During 1995–2003, the number of formal jobs decreased and informal jobs increased; overall unemployment worsened.
The government’s Black Economic Empowerment policies have drawn criticism from Neva Makgetla, lead economist for research and information at the Development Bank of Southern Africa, for focusing “almost exclusively on promoting individual ownership by black people (which) does little to address broader economic disparities, though the rich may become more diverse.” Official affirmative action policies have seen a rise in black economic wealth and an emerging black middle class. Other problems include state ownership and interference, which impose high barriers to entry in many areas. Restrictive labour regulations have contributed to the unemployment malaise.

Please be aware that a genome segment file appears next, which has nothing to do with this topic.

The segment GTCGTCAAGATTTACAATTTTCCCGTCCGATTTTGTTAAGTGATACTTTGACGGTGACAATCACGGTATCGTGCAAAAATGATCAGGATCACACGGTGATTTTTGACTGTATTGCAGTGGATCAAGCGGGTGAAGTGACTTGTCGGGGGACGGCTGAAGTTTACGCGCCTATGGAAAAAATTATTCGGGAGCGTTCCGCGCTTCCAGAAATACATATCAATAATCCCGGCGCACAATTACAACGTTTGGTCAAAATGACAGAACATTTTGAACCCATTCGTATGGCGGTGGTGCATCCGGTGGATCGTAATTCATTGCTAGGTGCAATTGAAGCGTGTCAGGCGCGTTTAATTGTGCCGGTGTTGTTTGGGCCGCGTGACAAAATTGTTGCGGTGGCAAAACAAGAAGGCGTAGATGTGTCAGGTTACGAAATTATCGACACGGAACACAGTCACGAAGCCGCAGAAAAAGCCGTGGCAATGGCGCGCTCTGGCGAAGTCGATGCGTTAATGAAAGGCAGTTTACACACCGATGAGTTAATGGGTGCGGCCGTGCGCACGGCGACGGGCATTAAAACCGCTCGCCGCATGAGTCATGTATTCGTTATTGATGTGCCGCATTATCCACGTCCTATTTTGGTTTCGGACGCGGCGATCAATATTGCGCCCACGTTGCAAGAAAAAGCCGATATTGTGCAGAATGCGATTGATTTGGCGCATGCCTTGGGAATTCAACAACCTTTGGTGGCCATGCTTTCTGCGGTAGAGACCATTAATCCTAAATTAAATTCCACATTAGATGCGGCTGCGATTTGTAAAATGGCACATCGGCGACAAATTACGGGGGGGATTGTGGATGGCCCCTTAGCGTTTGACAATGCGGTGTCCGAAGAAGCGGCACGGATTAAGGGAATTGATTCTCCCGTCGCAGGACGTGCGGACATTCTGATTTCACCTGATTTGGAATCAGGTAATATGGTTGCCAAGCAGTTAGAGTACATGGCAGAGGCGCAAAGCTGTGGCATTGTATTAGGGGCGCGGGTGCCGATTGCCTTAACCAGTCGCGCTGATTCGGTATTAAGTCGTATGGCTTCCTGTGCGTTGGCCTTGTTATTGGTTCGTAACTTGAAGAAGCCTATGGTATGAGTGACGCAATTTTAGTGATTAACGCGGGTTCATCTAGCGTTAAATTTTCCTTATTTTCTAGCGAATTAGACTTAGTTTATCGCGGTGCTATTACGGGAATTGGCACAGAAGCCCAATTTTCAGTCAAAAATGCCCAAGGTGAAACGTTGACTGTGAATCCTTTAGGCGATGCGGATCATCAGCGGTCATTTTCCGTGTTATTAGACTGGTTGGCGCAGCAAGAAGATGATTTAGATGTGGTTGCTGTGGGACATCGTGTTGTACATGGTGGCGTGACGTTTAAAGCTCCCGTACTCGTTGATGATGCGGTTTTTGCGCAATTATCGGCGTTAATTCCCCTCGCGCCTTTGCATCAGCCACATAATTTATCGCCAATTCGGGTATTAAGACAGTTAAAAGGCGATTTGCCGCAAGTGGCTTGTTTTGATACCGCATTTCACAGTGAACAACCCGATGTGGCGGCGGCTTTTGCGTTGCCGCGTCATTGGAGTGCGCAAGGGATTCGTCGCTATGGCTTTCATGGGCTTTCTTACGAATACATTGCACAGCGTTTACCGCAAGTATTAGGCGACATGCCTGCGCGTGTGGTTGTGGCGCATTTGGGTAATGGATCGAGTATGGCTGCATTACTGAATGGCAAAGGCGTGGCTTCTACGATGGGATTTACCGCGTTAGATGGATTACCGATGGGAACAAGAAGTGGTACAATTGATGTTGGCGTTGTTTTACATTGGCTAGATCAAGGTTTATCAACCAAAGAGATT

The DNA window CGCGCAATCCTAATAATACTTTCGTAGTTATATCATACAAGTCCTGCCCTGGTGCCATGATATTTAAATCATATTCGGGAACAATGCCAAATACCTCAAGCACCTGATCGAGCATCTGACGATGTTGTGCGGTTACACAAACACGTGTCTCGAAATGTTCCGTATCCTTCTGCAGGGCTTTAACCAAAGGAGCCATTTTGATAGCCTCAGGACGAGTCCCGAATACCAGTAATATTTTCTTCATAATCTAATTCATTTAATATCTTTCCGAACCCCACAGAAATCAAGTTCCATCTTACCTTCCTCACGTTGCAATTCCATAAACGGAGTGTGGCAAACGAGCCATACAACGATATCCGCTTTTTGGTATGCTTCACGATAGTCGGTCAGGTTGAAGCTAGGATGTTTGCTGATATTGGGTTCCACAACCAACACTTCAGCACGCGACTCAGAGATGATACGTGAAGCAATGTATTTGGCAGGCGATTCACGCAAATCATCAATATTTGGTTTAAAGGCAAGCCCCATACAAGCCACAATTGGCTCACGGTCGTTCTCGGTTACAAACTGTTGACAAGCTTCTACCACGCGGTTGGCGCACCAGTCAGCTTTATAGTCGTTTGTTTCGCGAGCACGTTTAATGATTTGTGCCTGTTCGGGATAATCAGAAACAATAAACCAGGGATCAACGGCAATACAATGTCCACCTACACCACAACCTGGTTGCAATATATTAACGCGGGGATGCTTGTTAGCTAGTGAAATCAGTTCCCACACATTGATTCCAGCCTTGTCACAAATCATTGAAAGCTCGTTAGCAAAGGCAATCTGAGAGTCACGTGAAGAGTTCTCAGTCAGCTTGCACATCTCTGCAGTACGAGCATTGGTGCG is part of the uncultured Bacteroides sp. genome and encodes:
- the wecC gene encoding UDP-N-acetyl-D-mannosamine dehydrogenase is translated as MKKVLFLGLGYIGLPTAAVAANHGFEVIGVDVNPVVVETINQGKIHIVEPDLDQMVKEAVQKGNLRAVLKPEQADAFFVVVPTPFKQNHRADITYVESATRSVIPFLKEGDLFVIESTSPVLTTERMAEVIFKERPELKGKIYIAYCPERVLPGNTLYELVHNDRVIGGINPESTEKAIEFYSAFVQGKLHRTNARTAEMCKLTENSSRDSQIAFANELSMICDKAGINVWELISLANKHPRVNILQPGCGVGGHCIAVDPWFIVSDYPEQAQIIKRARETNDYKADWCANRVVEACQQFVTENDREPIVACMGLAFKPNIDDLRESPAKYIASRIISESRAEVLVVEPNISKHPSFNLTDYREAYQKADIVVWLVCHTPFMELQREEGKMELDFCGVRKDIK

Along with many African nations, South Africa has been experiencing a “brain drain” in the past 20 years. This is believed to be potentially damaging for the regional economy and is almost certainly detrimental for the well-being of those reliant on the healthcare infrastructure. The skills drain in South Africa tends to demonstrate racial contours given the skills distribution legacy of South Africa and has thus resulted in large white South African communities abroad. However, the statistics which purport to show a brain drain are disputed and also do not account for repatriation and expiry of foreign work contracts. According to several surveys there has been a reverse in brain drain following the global financial crisis of 2008–2009 and expiration of foreign work contracts. In the first quarter of 2011, confidence levels for graduate professionals were recorded at a level of 84% in a PPS survey.